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It’ll take time for public to learn about Pharmacy First, says CPE

NHS & health news

It’ll take time for public to learn about Pharmacy First, says CPE

Alastair Buxton, director of NHS services at Community Pharmacy England.

Community Pharmacy England’s director of NHS services Alastair Buxton has said it will take time for the public to learn about Pharmacy First after a study by Healthwatch England found patients are more comfortable seeing their GP and are concerned they will not have privacy to discuss sensitive issues in a pharmacy.

A summary of Healthwatch England’s findings was delivered to the Health and Social Care Committee’s inquiry on pharmacy last Thursday by its head of policy, public affairs and research William Pett, who said Healthwatch discovered reservations about Pharmacy First having asked the public for their views about the seven conditions under the scheme.

He said people “were generally positive about going to their pharmacy for things like sore throats and earache” but “far less would do so for UTIs and for shingles.”

“We must accept that patients are used to seeing their GP as their first port of call for many health conditions, so Pharmacy First is welcome but there are going to be some restrictions on how quickly some patients are going to want to take up some of those services, rather than seeing their GP,” Pett said.

“We heard one of the top reasons why people are unlikely to go to the pharmacy is that they just prefer to see their GP, and a lot of that was around continuity.

“But there are other factors as well. Privacy is actually a really important concern for some patients especially on sensitive issues like UTIs. Patients want to know they are going to be seen privately, in a consultation room and many patients aren’t aware that pharmacies offer private consultation rooms.”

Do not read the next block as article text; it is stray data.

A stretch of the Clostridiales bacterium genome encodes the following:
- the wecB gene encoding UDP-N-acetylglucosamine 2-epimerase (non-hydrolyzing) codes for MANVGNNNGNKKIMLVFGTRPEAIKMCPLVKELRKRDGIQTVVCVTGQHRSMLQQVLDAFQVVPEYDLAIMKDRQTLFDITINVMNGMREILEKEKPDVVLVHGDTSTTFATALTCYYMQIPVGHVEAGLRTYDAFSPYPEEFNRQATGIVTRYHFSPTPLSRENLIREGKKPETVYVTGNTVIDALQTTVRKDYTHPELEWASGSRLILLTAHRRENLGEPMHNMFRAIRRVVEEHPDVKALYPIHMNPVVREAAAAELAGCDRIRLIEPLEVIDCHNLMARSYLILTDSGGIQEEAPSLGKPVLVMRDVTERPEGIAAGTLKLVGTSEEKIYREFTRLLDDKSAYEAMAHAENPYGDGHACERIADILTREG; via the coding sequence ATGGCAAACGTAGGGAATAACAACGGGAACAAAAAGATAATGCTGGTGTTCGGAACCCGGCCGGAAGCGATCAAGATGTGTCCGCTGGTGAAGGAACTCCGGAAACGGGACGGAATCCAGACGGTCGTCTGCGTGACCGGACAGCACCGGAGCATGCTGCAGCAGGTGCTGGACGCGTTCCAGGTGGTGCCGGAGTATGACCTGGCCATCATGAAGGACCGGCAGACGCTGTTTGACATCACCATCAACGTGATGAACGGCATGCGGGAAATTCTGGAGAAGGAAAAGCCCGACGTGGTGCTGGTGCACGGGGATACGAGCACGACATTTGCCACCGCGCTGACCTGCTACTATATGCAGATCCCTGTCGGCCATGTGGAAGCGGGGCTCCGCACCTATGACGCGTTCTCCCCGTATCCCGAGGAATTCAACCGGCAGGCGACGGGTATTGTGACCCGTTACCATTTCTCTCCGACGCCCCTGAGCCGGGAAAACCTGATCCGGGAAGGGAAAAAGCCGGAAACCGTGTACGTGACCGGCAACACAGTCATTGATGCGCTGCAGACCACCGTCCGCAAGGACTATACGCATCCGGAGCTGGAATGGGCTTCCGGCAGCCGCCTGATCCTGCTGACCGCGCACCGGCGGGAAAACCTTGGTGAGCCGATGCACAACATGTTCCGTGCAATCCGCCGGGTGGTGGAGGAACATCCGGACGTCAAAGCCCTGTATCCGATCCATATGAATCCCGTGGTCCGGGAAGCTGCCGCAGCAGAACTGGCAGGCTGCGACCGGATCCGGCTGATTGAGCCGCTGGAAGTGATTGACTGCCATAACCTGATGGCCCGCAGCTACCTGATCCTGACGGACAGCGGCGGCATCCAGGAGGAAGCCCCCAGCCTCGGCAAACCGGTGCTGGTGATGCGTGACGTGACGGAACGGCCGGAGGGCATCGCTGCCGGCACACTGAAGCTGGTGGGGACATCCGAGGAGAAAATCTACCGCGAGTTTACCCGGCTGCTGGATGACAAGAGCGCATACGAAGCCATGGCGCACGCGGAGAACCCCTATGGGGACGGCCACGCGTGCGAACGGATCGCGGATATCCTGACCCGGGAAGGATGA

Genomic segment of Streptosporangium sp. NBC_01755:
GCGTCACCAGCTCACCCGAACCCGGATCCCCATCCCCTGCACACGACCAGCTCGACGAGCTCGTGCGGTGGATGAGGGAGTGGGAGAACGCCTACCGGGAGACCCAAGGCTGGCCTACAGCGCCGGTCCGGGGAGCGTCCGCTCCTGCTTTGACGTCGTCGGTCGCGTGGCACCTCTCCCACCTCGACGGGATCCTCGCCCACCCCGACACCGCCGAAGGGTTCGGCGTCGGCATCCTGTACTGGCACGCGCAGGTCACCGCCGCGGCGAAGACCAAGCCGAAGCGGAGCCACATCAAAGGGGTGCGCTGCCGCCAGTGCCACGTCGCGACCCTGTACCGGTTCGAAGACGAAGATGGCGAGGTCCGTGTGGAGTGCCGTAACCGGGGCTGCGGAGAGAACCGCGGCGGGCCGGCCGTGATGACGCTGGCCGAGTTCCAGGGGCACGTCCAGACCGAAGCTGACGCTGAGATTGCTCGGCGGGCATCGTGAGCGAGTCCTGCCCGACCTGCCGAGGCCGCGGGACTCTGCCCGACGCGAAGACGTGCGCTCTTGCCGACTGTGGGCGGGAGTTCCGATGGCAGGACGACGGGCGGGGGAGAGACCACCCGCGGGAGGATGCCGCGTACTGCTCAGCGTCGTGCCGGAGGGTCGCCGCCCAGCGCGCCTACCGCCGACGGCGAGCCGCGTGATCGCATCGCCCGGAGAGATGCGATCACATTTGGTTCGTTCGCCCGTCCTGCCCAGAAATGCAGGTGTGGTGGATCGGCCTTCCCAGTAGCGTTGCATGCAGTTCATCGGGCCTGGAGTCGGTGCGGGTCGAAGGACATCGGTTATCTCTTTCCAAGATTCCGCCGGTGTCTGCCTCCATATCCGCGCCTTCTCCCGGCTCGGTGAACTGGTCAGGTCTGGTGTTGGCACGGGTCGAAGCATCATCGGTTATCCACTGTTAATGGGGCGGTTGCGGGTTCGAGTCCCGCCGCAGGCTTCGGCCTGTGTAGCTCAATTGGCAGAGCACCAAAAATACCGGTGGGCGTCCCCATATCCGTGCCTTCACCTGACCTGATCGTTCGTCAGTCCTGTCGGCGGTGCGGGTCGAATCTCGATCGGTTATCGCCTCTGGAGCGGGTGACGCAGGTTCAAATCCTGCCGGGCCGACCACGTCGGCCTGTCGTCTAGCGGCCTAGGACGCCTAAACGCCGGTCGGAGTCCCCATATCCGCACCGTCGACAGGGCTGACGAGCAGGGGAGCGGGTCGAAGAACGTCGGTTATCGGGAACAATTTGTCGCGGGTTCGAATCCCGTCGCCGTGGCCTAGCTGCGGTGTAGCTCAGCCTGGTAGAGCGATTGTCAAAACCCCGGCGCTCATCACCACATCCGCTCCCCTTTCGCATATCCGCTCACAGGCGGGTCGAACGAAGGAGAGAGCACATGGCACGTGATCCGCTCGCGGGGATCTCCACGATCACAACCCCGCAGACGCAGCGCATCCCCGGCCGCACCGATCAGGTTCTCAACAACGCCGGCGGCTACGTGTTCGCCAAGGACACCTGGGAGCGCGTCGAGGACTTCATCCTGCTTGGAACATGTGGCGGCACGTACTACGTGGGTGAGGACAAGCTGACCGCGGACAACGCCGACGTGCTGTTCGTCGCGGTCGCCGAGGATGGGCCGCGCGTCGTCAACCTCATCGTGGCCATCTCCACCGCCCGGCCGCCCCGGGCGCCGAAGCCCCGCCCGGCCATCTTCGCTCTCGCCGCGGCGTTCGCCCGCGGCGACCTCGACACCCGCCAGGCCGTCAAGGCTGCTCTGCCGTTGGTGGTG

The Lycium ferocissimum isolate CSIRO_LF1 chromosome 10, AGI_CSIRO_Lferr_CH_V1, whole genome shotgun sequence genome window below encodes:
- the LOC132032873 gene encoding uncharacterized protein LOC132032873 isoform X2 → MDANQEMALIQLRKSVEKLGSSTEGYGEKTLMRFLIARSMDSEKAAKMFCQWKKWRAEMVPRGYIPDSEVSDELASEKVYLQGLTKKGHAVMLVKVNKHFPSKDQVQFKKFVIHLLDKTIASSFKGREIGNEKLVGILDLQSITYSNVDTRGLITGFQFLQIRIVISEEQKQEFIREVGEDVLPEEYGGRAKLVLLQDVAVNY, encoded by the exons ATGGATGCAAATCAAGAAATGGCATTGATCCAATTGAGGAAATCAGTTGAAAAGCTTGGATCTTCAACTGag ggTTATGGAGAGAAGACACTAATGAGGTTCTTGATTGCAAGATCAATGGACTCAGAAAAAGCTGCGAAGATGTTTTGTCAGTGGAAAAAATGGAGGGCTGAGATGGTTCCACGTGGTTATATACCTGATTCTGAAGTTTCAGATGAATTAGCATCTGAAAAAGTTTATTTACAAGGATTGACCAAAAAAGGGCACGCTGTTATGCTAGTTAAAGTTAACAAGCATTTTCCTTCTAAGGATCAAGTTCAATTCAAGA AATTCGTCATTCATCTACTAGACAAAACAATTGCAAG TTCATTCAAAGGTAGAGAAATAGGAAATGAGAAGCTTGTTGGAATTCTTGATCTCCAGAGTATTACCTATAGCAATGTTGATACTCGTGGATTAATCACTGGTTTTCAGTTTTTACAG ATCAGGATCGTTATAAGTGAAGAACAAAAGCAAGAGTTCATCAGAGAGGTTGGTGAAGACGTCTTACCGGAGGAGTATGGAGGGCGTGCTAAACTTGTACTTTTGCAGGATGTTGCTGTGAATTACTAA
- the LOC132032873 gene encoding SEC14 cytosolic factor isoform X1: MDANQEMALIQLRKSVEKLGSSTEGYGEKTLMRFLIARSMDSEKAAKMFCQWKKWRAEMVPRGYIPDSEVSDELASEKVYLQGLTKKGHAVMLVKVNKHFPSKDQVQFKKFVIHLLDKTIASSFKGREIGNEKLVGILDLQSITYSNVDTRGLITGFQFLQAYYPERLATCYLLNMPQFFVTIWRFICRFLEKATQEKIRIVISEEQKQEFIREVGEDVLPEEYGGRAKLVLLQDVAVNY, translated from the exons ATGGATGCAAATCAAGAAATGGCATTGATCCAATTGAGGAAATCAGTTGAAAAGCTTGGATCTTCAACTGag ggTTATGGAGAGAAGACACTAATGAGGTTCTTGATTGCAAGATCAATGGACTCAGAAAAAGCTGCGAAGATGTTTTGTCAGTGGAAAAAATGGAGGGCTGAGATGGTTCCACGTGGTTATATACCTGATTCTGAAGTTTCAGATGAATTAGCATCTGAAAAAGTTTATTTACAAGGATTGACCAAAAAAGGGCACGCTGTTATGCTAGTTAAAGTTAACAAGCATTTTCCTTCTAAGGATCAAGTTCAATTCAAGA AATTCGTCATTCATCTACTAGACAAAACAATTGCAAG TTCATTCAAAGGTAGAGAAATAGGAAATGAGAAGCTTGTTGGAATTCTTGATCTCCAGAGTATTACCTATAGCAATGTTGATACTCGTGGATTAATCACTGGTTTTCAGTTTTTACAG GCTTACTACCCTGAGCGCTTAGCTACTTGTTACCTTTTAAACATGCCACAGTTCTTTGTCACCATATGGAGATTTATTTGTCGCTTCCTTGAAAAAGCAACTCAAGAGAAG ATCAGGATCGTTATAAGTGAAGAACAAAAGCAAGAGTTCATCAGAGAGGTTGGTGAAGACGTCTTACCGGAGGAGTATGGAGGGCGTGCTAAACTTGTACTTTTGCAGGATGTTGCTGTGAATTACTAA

Buxton told Independent Community Pharmacist that Healthwatch’s findings “come as no surprise” because patients are currently unfamiliar with Pharmacy First even though they are used to going to pharmacies for advice and treatment for conditions that fall under the scheme, which starts on January 31.

NHS England is thought to be working on an advertising programme to raise public awareness of Pharmacy First.

“The Healthwatch findings come as no surprise. Patients have long sought advice from pharmacies for some of the seven Pharmacy First conditions, but this new service will be the first time that pharmacies can offer the full range of treatments for some of the conditions such as UTIs,” Buxton said.

“It will take time for the public to learn about this, and this is why the NHS will soon launch a public marketing campaign to promote pharmacies as the place to go for all of these conditions.”

Buxton said CPE has been talking to Healthwatch England “for a number of months” and insisted they “have supported our calls for a Pharmacy First service.”

“We were pleased to hear them offering to support the NHS communications campaign only last week,” he added. “We will continue to work with them and with a wide range of stakeholders to ensure that patients understand the new service and also the privacy and range of treatments that community pharmacies can now offer.”

NPA: More work to do to shape public’s understanding of healthcare choices

The National Pharmacy Association's head of communications Stephen Fishwick told ICP that although pharmacies are "seen by most people as the best first port of call for advice about common ailments...there is certainly more work to do to shape the public’s understanding of their healthcare choices."

"Public attitudes towards doctors, pharmacists and other health care professionals are deeply embedded in society, but they have evolved over time and most people now support community pharmacists taking on more clinical roles," he said.

"Pharmacy First is an important staging post in terms of achieving a long-term shift in public attitudes and patient behaviours.

"A successful Pharmacy First service will itself make a positive difference to how people perceive pharmacists, pharmacy staff and their future role in primary care. It will also help address specific concerns such as confidentiality, as people become used to the process and get gradually more familiar with the consultation room setting."

Rowlands chief: NHS needs to promote Pharmacy First

Rowlands Pharmacy superintendent pharmacist Stephen Thomas urged the NHS to promote Pharmacy First so patients have a clear understanding of what it offers them.

"Pharmacy First has been a success in Scotland as well as the Common Ailments Service in Wales for several years, providing healthcare access, support and advice which people trust and use on a daily basis. It will, of course, take time for people in England to understand when it is most appropriate to seek support from their local pharmacy rather than a GP or A&E," he said.

"The NHS needs to promote Pharmacy First to help people make those considered choices and reassure them that a pharmacy visit may then lead to a GP or even A&E referral. Just like visiting your GP surgery, patient privacy can be guaranteed in a pharmacy setting."




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